EX: You own a home and garden site with a large following. Of the available ad inventory on your site, Home Depot wins the bid for the most valuable ad spot. That spot is going to be far more valuable to Home Depot than a spot on news website. Plus, the types of things those advertisers are typically advertising are of higher value as well. A visitor that clicks on and purchases a new John Deere riding mower from an ad on a home and garden site is more valuable than a visitor purchasing Glossier lip gloss from an ad on a news website.
How Data can improve SEO
Looking at search queries, we can see how this may be true; different queries are making varying amounts of money.
Looking at Ezoic’s Big Data Analytics, we can see that for this site, its average EPMV is $15.00. But many of its top search queries have to do with patents, and those make much higher than that average.
And this is true for all sites—there are certain queries that a different site in a similar niche may be ranking well for that this site is not.
This is why generally speaking, it’s unreliable to believe that a certain niche is going to make more money or not, or to compare your overall revenue to a similar site in your niche. Publishers shouldn’t focus on specific categories to write on, but instead focus on the queries within those categories.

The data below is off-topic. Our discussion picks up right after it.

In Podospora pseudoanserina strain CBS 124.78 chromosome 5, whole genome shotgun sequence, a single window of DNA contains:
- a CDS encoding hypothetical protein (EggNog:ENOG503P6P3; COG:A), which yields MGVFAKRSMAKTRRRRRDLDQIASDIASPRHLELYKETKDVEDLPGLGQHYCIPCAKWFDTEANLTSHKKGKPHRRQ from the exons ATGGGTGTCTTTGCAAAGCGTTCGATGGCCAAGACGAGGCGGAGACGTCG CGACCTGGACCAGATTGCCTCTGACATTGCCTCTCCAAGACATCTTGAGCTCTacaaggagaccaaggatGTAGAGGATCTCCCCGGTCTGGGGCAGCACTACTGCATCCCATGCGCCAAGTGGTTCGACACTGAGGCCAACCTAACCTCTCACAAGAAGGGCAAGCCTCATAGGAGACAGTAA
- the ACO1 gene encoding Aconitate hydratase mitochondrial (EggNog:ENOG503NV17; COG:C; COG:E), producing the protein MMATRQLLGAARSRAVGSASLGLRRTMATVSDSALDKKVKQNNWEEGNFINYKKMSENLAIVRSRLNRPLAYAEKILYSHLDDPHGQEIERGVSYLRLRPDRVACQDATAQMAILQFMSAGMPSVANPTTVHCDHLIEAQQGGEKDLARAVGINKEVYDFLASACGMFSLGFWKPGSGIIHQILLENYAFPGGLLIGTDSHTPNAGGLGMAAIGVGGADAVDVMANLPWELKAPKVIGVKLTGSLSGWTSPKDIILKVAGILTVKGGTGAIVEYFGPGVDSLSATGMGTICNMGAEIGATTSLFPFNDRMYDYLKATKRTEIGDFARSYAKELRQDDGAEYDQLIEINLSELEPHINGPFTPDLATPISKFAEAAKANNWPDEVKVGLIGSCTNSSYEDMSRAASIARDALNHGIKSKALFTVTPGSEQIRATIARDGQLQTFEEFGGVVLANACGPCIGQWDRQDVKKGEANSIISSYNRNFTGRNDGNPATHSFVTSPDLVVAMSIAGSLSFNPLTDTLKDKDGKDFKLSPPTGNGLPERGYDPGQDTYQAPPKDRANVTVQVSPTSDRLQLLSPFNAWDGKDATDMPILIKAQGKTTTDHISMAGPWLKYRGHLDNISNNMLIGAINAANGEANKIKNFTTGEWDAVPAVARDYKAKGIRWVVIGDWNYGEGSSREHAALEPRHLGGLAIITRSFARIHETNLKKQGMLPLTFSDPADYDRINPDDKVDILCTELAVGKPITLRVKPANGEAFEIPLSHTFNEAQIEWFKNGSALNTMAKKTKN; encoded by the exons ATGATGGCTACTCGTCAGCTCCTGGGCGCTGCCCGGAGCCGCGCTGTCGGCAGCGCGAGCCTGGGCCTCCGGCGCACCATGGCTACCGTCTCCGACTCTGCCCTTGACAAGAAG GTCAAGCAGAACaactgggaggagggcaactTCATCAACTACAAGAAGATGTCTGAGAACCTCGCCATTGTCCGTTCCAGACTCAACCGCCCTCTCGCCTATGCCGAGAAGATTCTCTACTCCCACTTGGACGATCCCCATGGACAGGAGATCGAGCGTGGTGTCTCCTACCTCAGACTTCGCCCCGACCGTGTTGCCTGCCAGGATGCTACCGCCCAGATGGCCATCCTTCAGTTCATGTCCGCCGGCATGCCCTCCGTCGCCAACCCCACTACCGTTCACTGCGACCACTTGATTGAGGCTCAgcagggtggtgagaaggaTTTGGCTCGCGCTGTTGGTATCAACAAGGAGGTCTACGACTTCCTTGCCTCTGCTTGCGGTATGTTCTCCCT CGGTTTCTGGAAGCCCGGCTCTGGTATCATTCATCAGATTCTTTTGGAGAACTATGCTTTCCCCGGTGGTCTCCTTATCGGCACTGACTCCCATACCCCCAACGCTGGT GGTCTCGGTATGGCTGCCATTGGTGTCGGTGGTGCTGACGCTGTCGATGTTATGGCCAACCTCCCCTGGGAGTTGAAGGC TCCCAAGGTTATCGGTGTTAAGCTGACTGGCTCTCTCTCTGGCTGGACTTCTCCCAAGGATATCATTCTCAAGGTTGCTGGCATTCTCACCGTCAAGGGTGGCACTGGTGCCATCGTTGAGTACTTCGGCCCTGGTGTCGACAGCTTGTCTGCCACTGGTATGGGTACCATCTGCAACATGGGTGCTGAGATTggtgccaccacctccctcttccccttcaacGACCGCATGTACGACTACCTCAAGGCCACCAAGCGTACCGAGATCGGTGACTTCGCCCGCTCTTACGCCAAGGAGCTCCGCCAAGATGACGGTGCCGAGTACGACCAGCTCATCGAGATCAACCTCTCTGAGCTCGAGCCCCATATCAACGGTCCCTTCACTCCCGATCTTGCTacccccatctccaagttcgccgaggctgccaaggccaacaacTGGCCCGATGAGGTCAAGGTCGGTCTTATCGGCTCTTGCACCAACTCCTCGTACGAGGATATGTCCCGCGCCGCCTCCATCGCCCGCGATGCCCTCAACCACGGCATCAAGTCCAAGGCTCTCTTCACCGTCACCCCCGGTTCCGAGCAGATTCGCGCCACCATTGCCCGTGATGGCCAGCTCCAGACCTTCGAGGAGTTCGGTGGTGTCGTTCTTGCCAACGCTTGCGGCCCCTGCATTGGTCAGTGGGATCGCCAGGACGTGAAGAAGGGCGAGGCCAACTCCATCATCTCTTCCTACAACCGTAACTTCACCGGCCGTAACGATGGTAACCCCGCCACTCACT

Additionally, publishers using Ezoic’s Big Data Analytics also have the ability to see which content categories both earn the most revenue and have the highest level of user engagement.
For example: Look at the content categories data below from a publisher in the fishing niche.
You can see that “Bass Fishing” accounts for 44.49% of the total site revenue, and also accounts for the highest percentage of articles created as well (17.15%).
But, if you look at the EPMV by article category you see that “Fly Fishing” has the highest EPMV by far out of all the categories. What’s more is that the “Average Page Engaged Time” is 1 minute and 11 seconds, a good 20 seconds longer than the majority of the other categories.
What we know for certain from this data is that:
- Visitors are spending on average 20 seconds longer on Fly Fishing articles than any other category
- The earnings per thousand visitors are at least 85 cents higher than any other article category.
The knowledge this data brings is the type of information that will help publishers scale their website’s growth over time.
Wrapping it all up
Ultimately, publishers should stop focusing on if a niche makes a certain RPM or which niche will make you the most money. Your focus should be centered around: can I create expert content or not?
Do research on the niche you want to write in, whether that be YMYL (and other authority topics) or not, and see where you could fill in the gaps, or write more comprehensive information.
Consider how you can differentiate yourself from what else is out there and if your content is thorough and has authoritative links, you’re likely to succeed.
Do you have any questions on how to approach authority topics as a niche website? Let me know in the comments.